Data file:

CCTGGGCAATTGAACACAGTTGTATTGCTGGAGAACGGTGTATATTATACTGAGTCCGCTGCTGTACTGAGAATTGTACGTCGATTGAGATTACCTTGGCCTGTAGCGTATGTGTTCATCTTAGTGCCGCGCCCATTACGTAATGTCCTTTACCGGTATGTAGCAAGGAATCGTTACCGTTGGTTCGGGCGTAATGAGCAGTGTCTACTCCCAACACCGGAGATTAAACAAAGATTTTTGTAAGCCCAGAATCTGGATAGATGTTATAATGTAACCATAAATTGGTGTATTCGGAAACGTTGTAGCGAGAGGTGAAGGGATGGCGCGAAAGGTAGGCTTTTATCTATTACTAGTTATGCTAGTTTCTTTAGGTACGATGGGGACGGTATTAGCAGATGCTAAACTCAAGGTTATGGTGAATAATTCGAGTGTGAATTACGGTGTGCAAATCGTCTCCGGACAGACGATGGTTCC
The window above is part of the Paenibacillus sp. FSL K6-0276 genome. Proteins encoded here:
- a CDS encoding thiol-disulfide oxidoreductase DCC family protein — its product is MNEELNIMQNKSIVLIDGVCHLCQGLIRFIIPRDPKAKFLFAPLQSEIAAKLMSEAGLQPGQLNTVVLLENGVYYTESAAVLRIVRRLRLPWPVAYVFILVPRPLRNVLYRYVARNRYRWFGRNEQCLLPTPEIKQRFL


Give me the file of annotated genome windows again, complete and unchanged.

CCTGGGCAATTGAACACAGTTGTATTGCTGGAGAACGGTGTATATTATACTGAGTCCGCTGCTGTACTGAGAATTGTACGTCGATTGAGATTACCTTGGCCTGTAGCGTATGTGTTCATCTTAGTGCCGCGCCCATTACGTAATGTCCTTTACCGGTATGTAGCAAGGAATCGTTACCGTTGGTTCGGGCGTAATGAGCAGTGTCTACTCCCAACACCGGAGATTAAACAAAGATTTTTGTAAGCCCAGAATCTGGATAGATGTTATAATGTAACCATAAATTGGTGTATTCGGAAACGTTGTAGCGAGAGGTGAAGGGATGGCGCGAAAGGTAGGCTTTTATCTATTACTAGTTATGCTAGTTTCTTTAGGTACGATGGGGACGGTATTAGCAGATGCTAAACTCAAGGTTATGGTGAATAATTCGAGTGTGAATTACGGTGTGCAAATCGTCTCCGGACAGACGATGGTTCC
The window above is part of the Paenibacillus sp. FSL K6-0276 genome. Proteins encoded here:
- a CDS encoding thiol-disulfide oxidoreductase DCC family protein — its product is MNEELNIMQNKSIVLIDGVCHLCQGLIRFIIPRDPKAKFLFAPLQSEIAAKLMSEAGLQPGQLNTVVLLENGVYYTESAAVLRIVRRLRLPWPVAYVFILVPRPLRNVLYRYVARNRYRWFGRNEQCLLPTPEIKQRFL